On the Front Lines: The Firsthand Account of a Cold War Correspondent

Follow Cold War correspondent Melissa Burch as she documents the conflict between the Soviet Union and the mujahedeen.

  • Afghanistan Village
    War corespondent Melissa Burch takes readers through a village in Afghanistan during the Cold War.
    Photo by Fotolia/sss78
  • My Journey Through War and Peace
    In "My Journey Through War and Peace" author Melissa Burch shares the dangerous and difficult circumstances she has faced as a war corespondent.
    Cover courtesy Mosaic Press

  • Afghanistan Village
  • My Journey Through War and Peace

My Journey Through War and Peace: Explorations of a Young Filmmaker, Feminist and Spiritual Seeker (Mosaic Press, 2016) by Melissa Burch is the adventurous memoir of a war corespondent. Burch examines how, through outward action and inward exploration, life can unfold in mysterious ways. In this excerpt from chapter 1 "Afghanistan Ambush" Burch takes the reader through a day spent following the mujahedeen. 

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Outside the rustic house, the soldiers and I stood looking at the first rays of the morning sun in the sky, a splash of orange-yellow light. Large reddish boulders blocked the dirt road. There was no turning back. The anxiety that kept me up in the night had to be suppressed. I had to go forward, take up my camera, and shoot.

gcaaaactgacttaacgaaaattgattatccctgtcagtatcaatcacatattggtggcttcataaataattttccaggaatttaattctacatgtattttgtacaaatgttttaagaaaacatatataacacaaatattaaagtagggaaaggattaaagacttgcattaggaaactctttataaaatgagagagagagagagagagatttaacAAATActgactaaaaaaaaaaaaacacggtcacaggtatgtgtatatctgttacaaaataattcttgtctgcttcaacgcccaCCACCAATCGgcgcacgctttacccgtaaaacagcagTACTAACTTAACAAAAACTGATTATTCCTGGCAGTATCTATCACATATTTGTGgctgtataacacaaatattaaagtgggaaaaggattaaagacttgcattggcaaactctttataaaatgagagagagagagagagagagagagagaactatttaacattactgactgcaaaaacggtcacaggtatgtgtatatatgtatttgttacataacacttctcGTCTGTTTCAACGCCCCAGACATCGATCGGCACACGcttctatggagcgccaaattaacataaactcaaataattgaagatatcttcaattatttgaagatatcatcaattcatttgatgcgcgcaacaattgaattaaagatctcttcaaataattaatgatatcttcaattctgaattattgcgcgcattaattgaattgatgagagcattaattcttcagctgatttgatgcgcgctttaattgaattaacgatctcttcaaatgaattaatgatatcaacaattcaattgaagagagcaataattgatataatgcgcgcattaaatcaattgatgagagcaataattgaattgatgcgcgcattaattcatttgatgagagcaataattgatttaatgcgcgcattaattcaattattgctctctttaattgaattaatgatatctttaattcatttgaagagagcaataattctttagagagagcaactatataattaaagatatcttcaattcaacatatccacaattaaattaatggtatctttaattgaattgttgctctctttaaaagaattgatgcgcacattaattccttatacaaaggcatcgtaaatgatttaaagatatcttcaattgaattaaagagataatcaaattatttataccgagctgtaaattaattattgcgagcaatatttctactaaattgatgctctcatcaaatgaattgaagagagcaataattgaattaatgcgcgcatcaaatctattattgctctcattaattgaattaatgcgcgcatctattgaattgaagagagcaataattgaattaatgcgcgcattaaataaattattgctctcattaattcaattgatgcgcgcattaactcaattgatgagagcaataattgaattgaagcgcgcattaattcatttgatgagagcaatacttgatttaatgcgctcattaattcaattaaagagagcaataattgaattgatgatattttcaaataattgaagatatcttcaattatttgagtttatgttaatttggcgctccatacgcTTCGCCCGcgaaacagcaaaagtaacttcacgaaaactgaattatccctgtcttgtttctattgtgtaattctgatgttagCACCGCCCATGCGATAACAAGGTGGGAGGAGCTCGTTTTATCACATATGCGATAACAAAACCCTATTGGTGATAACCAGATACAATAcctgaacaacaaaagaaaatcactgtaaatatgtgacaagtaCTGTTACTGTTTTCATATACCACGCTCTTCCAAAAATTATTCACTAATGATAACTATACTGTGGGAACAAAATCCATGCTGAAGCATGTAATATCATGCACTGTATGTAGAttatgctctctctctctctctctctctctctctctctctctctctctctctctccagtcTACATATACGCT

The sun was rising and the sunbeams blinded my eyes. I grabbed my sunglasses out of my backpack. My Ray-Ban knockoffs, bought in New York City’s Chinatown, instantly made me stand out. Otherwise, the mujahedeen and I dressed alike, in earth tone pajama suits with ropes tied around our waists to keep our baggy pants up. The major difference was that I wore a long tunic tightly stretched over my size 40DDD bra. Patu wool blankets hung over our shoulders like wrapped prayer shawls. Our uniforms included deflated, soufflé-shaped wool caps. You could buy these Afghani hats at any flea market in the U.S. Instead of a Soviet automatic rifle, I transported an old-fashioned 16mm wind-up Bolex film camera.

My first day of battle. The whole trip until now had been preparation for this upcoming ambush on a Soviet convoy. I was not filming refugee camps or interviewing commanders in Pakistan or standing on the border for a photo op like Dan Rather. I was partaking in a guerrilla ambush, late in the season, when the mujahedeen had usually stopped fighting.

Standing, drinking my glass of tea, now cold and bitter, I watched the mujahedeen lay out their patu blankets on the ground, in single file. They faced Mecca, knelt, and prostrated. Doc led the group invocation. I stood alone. The only woman. The only foreigner.

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